This story is often told to scare children into obedience. Parents legitimize the story of the Manananggal by providing “friend of a friend” stories that back up their claims. Bernadette says the Manananggal is similar to Bigfoot in America, where people hear of other people having firsthand experiences with it, but are not really sure if the monster really exists. It even gets on the news in the Philippines. All of this serves as evidence to support a story that promote fear in Filipino children. To this day, Bernadette believes in the Manananggal; if not out of fear, then for safety. She said that she has heard many more stories that have supported the idea of the Manananggal then not.

Bernadette also catalogues this story for use with her younger relatives, mainly her cousins. Also told usually right before leaving for the Philippines, she says she tells them to warn them as well as to scare them. “I would usually say something like ‘if anything happens, then it is probably because you angered the Manananggal.’” Of course, part of what makes scaring children appealing is that it is also fun to see their reactions.

I agree with Bernadette that this story is probably told with the primary motive of scaring young children. However, I am a little bit more skeptical of the actual existence of the monster than she is, probably because I myself have not encountered any realistic stories that lend credence to the story. Especially since Bernadette told me that Filipino culture is very superstitious, I am less likely to be scared.

I can understand how this story could possibly come about. Bernadette told me that in the Philippines, many children tend to run amok in the streets. She thinks that the Manananggal was probably created so that children don’t wander around at night because there could be other more tangible dangers. Simultaneously, I also think that it has lost its power in America because the rules here are more rigid about children. Not to say that children are safer in America, but there have been more regulations that have been in place since Filipinos have arrived. The origins of Manananggal can probably be traced from long ago, when laws and restrictions were not as prevalent.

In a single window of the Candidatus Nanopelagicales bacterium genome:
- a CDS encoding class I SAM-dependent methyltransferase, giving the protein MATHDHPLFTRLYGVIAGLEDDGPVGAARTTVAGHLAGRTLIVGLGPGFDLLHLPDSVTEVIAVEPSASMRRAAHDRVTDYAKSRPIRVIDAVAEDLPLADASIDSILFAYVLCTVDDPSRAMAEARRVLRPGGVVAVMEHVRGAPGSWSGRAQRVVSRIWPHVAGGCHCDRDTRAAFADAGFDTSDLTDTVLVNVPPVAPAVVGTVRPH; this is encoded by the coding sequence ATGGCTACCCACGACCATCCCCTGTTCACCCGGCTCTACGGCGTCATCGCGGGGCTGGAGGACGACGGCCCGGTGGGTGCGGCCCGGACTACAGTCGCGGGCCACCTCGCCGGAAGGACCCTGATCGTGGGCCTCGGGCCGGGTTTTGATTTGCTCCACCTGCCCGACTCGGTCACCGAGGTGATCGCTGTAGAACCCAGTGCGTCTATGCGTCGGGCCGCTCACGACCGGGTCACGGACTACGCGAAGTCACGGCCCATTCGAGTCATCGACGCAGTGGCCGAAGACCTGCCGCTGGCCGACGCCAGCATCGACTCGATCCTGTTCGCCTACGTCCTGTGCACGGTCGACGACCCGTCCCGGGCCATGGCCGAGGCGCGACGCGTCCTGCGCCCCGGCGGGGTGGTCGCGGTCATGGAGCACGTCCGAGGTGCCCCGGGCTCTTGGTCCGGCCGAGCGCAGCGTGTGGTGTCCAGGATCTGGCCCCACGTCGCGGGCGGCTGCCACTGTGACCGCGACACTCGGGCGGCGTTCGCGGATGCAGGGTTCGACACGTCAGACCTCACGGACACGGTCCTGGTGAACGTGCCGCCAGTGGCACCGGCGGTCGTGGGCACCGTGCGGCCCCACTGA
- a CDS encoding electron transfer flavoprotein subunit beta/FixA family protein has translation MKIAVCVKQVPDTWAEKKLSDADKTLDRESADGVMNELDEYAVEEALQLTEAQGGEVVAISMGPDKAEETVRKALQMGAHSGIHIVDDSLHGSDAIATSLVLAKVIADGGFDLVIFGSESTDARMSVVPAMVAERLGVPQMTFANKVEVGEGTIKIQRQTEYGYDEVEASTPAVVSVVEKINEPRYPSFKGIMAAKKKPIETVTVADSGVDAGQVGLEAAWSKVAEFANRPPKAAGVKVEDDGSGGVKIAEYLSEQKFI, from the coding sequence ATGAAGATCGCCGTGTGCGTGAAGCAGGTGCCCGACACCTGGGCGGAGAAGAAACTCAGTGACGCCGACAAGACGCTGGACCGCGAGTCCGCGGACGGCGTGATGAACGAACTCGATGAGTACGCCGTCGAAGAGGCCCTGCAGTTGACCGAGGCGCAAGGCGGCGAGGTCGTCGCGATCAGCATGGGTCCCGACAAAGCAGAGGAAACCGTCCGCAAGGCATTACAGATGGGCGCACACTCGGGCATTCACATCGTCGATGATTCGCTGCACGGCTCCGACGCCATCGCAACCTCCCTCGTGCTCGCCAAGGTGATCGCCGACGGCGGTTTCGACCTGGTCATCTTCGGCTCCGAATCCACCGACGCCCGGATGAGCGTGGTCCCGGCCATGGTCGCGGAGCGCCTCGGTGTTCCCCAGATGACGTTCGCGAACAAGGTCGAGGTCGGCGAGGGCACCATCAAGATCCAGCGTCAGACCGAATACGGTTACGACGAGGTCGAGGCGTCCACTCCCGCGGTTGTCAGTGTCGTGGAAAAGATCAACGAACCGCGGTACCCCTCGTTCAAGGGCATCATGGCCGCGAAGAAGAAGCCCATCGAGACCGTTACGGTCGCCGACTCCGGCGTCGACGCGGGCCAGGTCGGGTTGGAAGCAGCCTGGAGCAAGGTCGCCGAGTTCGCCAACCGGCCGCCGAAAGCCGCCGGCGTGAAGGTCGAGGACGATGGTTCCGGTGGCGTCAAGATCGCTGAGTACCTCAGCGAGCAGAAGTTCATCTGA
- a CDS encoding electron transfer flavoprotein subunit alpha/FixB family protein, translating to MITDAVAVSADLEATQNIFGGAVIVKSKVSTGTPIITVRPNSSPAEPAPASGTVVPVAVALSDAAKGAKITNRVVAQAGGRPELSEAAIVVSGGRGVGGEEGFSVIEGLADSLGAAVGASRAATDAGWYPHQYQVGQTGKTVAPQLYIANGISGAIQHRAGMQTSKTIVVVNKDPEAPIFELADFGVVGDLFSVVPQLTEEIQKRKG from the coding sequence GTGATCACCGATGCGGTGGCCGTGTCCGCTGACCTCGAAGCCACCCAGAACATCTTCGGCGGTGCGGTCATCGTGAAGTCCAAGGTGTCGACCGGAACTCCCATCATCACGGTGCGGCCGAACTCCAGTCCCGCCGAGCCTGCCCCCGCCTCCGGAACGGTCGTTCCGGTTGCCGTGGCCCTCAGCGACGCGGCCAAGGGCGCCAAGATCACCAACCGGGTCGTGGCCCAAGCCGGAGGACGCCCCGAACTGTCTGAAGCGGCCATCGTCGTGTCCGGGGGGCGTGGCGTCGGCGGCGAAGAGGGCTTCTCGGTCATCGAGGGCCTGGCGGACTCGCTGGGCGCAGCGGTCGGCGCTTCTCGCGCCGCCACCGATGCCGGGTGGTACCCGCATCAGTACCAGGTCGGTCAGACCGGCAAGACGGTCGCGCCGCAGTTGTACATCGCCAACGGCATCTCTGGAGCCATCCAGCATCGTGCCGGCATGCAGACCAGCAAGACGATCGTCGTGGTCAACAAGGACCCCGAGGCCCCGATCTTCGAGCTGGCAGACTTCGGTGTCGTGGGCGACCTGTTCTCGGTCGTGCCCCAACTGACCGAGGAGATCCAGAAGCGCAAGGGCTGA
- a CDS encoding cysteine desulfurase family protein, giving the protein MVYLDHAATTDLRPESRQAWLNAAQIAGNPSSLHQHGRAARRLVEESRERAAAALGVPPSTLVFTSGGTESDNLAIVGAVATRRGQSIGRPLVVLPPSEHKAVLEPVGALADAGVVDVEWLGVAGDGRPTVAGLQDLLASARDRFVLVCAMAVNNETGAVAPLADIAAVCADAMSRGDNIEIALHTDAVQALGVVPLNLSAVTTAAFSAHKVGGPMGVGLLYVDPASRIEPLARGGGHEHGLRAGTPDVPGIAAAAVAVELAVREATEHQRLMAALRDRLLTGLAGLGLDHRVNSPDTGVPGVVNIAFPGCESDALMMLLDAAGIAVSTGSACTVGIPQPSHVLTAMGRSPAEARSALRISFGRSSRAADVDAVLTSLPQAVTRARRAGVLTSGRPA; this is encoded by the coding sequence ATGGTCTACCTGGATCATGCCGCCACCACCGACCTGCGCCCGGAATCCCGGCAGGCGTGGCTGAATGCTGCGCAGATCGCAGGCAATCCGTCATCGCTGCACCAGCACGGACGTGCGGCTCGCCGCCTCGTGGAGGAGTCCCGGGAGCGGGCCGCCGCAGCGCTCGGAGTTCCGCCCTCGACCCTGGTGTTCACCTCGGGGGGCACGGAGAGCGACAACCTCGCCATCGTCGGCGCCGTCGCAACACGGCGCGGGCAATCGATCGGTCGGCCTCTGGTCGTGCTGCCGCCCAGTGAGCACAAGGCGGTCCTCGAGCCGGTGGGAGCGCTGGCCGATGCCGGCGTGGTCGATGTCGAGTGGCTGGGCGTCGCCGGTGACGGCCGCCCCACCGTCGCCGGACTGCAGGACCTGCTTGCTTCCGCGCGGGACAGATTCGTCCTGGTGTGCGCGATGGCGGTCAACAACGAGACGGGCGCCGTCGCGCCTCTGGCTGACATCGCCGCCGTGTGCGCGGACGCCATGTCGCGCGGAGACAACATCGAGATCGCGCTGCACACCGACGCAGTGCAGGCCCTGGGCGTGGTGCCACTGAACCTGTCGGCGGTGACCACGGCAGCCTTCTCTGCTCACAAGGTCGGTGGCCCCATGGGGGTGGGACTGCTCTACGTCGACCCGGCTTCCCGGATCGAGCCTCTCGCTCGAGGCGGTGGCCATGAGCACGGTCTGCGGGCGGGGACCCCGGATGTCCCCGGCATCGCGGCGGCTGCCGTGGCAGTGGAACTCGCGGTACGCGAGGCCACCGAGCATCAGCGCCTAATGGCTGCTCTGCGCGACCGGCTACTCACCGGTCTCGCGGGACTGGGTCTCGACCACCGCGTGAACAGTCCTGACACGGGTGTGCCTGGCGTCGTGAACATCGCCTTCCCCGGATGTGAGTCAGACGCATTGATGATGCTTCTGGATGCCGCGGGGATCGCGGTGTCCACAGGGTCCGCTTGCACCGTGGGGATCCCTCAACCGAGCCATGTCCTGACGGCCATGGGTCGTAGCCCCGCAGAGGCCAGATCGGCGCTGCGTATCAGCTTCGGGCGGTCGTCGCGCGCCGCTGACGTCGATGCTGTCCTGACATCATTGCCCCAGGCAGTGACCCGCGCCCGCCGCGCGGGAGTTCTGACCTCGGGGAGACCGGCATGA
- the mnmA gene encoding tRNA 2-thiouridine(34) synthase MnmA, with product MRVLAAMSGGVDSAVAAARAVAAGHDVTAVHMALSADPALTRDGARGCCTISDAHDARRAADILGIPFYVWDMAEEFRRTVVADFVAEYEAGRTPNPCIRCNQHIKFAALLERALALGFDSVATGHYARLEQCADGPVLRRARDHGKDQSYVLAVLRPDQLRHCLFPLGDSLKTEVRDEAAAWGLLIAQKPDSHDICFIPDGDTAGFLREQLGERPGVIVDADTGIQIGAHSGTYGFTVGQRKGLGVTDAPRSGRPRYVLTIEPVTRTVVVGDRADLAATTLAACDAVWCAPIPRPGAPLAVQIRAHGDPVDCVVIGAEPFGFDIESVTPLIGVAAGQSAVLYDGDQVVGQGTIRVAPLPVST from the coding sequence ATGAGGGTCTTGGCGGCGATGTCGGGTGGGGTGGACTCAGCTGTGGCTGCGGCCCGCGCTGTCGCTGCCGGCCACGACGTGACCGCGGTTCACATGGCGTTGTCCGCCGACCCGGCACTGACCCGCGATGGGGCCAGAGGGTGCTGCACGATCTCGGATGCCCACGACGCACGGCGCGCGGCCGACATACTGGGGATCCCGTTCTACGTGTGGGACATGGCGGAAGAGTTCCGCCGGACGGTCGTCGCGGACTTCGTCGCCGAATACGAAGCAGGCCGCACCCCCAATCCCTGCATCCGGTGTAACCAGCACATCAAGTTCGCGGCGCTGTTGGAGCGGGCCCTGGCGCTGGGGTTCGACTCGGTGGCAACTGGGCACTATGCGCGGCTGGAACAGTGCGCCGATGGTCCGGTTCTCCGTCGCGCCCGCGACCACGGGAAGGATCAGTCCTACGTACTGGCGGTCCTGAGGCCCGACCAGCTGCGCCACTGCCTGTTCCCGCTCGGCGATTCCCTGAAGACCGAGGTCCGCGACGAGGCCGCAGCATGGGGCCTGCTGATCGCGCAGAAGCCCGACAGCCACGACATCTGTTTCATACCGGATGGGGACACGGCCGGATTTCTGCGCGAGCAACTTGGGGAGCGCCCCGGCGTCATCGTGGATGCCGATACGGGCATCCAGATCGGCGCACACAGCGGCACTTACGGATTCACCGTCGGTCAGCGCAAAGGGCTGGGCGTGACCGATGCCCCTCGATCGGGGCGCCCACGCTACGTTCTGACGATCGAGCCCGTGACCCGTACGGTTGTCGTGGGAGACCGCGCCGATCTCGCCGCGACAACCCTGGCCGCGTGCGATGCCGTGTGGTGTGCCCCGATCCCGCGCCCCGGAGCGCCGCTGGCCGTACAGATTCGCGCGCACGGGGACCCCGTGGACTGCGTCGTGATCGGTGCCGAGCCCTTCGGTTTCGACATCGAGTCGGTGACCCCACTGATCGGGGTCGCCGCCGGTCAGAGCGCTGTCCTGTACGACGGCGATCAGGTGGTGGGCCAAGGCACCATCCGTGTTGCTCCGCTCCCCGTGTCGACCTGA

The Manananggal or various forms of it are also mentioned in Hannah Brown’s “The Superstitious Life of the Filipino.” She collected folklore from school children in the Philippines in 1928, which resulted in two stories similar to the Manananggal. The first collection says, “A dead person left alone before burial will be eaten by the “Asuang,” a mystical monster.” It mentions the Asuang as a monster that eats dead people, slightly different then the Manananggal, but still fairly similar in dieting patterns. The second collection talks about the Breehas, a closer relative to the Manananggal sharing slightly more characteristics. “‘The Breehas’ are beautiful vampires who live in Visayan Islands. A man married one but he didn’t know it. However, he noticed that his wife always went out of doors at the stroke of midnight. So he went out and watched her. He saw his wife kill a person by sucking that person’s blood. After this, the upper part of her body flew into the sky. When she returned, she couldn’t find the lower half. Her husband had destroyed it by placing vinegar, ashes, and ginger on it. The wife died.” The key difference in this story is that the monster is destroyed at the end. This record demonstrates that this piece of folklore has been around for generations and that folklore does go through various stages of variation and multiplicity.

Annotation: Brown, Hannah P. “The Superstitious Life of the Filipino.” Western Folklore 16 (1957): 29-36. JSTOR.